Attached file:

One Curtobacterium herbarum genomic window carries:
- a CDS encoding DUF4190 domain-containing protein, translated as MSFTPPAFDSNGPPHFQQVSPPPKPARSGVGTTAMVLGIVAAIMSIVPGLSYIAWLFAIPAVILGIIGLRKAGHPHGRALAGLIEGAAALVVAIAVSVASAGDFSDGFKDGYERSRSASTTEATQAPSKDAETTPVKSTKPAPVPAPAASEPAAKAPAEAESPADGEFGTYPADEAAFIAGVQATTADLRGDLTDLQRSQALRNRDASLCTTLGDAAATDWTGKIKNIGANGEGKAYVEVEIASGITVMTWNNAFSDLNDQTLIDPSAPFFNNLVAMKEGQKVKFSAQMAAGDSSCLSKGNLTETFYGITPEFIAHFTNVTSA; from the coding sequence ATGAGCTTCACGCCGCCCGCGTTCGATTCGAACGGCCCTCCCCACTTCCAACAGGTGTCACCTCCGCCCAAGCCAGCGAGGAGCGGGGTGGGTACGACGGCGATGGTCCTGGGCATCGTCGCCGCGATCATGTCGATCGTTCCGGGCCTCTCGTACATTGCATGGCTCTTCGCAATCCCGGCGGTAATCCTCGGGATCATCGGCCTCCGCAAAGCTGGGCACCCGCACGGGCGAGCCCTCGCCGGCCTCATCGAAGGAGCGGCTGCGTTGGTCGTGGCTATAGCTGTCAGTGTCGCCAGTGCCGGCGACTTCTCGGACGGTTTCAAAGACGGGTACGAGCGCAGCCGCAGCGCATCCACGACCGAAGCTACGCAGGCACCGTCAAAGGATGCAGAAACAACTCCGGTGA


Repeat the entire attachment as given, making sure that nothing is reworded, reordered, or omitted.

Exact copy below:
One Curtobacterium herbarum genomic window carries:
- a CDS encoding DUF4190 domain-containing protein, translated as MSFTPPAFDSNGPPHFQQVSPPPKPARSGVGTTAMVLGIVAAIMSIVPGLSYIAWLFAIPAVILGIIGLRKAGHPHGRALAGLIEGAAALVVAIAVSVASAGDFSDGFKDGYERSRSASTTEATQAPSKDAETTPVKSTKPAPVPAPAASEPAAKAPAEAESPADGEFGTYPADEAAFIAGVQATTADLRGDLTDLQRSQALRNRDASLCTTLGDAAATDWTGKIKNIGANGEGKAYVEVEIASGITVMTWNNAFSDLNDQTLIDPSAPFFNNLVAMKEGQKVKFSAQMAAGDSSCLSKGNLTETFYGITPEFIAHFTNVTSA; from the coding sequence ATGAGCTTCACGCCGCCCGCGTTCGATTCGAACGGCCCTCCCCACTTCCAACAGGTGTCACCTCCGCCCAAGCCAGCGAGGAGCGGGGTGGGTACGACGGCGATGGTCCTGGGCATCGTCGCCGCGATCATGTCGATCGTTCCGGGCCTCTCGTACATTGCATGGCTCTTCGCAATCCCGGCGGTAATCCTCGGGATCATCGGCCTCCGCAAAGCTGGGCACCCGCACGGGCGAGCCCTCGCCGGCCTCATCGAAGGAGCGGCTGCGTTGGTCGTGGCTATAGCTGTCAGTGTCGCCAGTGCCGGCGACTTCTCGGACGGTTTCAAAGACGGGTACGAGCGCAGCCGCAGCGCATCCACGACCGAAGCTACGCAGGCACCGTCAAAGGATGCAGAAACAACTCCGGTGA